In 1980, my uncle gave me an Apple ][ plus for my birthday. I had been telling any adult who would listen for about a year that I wanted a computer. Most of the time the response was something along the lines of, "Why do you need a computer?" Honestly I didn't know, but I knew they were cool, and I fantasized daily about owning a Commodore Vic-20 or a Sinclair ZX80. Honestly I thought the Apple ][ was pretty far out of reach for this 11-year-old, but my wealthy uncle thought different.
It didn't come with a disk drive - he didn't know any better. It had 16K of RAM, and when I got it, I didn't have a monitor or even an RF-modulator to hook it to a TV. I could literally do nothing with it on the day I got it. Fortunately my mom had an old B/W monochrome monitor kicking around her lab, and she brought it home so I could use the computer.
It was about 6 months before I got a disk drive, and during that time I wrote many short programs in AppleSoft BASIC, occasionally saving them to audio-cassette, but more often losing my code when the computer was turned off. The one (there was only one) at my middle school had a disk drive, and I owned a single 140KB Verbatim disk at first. I kept all my work on that disk, which still exists in a box in my mom's basement in Kansas City as far as I know.
The Apple ][ plus was an all upper-case computer with a 40x25 character display. There was a shift key on the keyboard, but that was for punctuation and special characters over the numbers. There was a CTRL key, an ESC key, left and right arrows, and a RESET key. But there were no function keys, no Alt, Option, Fn, Tab, Apple or "cloverleaf" keys, and no numeric keypad. (I have a slightly interesting story about the REPT key for another day.)
Input was super minimal:
Little did I know at the time, that the first spreadsheet program had been developed a year or two earlier. Enter Dan Bricklin's and Bob Frankston's VisiCalc. Here's a screenshot:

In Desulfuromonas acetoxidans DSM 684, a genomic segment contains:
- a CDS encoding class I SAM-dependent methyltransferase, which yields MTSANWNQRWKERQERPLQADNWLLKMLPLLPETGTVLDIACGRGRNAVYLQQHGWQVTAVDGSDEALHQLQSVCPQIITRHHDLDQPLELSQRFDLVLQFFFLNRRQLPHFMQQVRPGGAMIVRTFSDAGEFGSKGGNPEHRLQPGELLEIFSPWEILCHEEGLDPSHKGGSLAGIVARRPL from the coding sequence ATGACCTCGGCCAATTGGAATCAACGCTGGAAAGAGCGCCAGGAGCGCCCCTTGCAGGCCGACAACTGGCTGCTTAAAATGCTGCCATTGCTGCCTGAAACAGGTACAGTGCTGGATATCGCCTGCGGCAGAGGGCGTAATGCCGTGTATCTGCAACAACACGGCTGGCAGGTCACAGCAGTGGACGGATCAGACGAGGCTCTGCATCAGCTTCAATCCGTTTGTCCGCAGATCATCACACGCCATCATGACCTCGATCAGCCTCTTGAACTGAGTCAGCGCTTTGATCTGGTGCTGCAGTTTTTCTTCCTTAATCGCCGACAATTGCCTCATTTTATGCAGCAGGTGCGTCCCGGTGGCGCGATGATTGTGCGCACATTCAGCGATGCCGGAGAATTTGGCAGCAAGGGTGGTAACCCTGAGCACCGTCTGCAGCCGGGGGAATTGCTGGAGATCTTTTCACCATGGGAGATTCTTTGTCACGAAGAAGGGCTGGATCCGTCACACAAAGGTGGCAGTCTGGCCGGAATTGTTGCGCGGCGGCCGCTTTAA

I didn't get my hands on VisiCalc until 1981. The first thing any Apple ][ VisiCalc user had to know was that the '/' (forward-slash) key brings up the menu on the top row of the screen. You used the left and right arrow keys to pick a top-level command, and hit RETURN. At least some of the commands then had a sub-menu which would appear on the second row, and then you'd hit RETURN again to execute the command.
It was a really elegant system for using just four keys to represent a command hierarchy on two lines of all upper-case text, just 40 characters long. That was about 8% of the total available screen real estate, which was otherwise occupied by some status readouts - location, cell contents, formula, etc. Bob Frankston wrote up his experience of Implementing VisiCalc, including a few paragraphs about how the '/' key worked.
In late 1996, 15 years after I first saw VisiCalc, I started my own "online journal" and completely subconsciously copied this idea for my site's navigation. (I only just now realized that.)
I have no idea if this was an original idea introduced by VisiCalc, but whoever's idea it was, it stuck. We have today menu hierarchies hanging off the top of screens on the Mac, and at the tops of windows on Windows, at least until Metro broke the paradigm -- we'll see how that goes.
You're rambling, Jake - what's your point?
Something else that stuck around, at least in the spreadsheet world is the '/' key. I don't know if they copied it directly from VisiCalc or if Lotus copied it first. And I've never used Lotus, so I don't know if they used it or not.
But to this very day in Office 2010 on Windows the '/' key puts focus on the "Ribbon" - the 2010 version of those top two 40-character, all upper-case, B/W inverted rows of text on the Apple ][ version of VisiCalc.
Try it for yourself – it’s pretty amazing.
Sadly, the Mac version of Excel doesn’t do anything special with the ‘/’ key. Somewhere along the line, VisiCalc’s religion was lost to the Apple universe, but it still survives over in Microsoft-land.
PS. I also had one of these.
PPS. GuyZero commented over on Metafilter about Lotus 1-2-3’s use of the ‘/’ key, so Lotus did in fact keep the VisiCalc legacy alive too.
PPPS. Bonus link – Dave Winer: What early software was influential?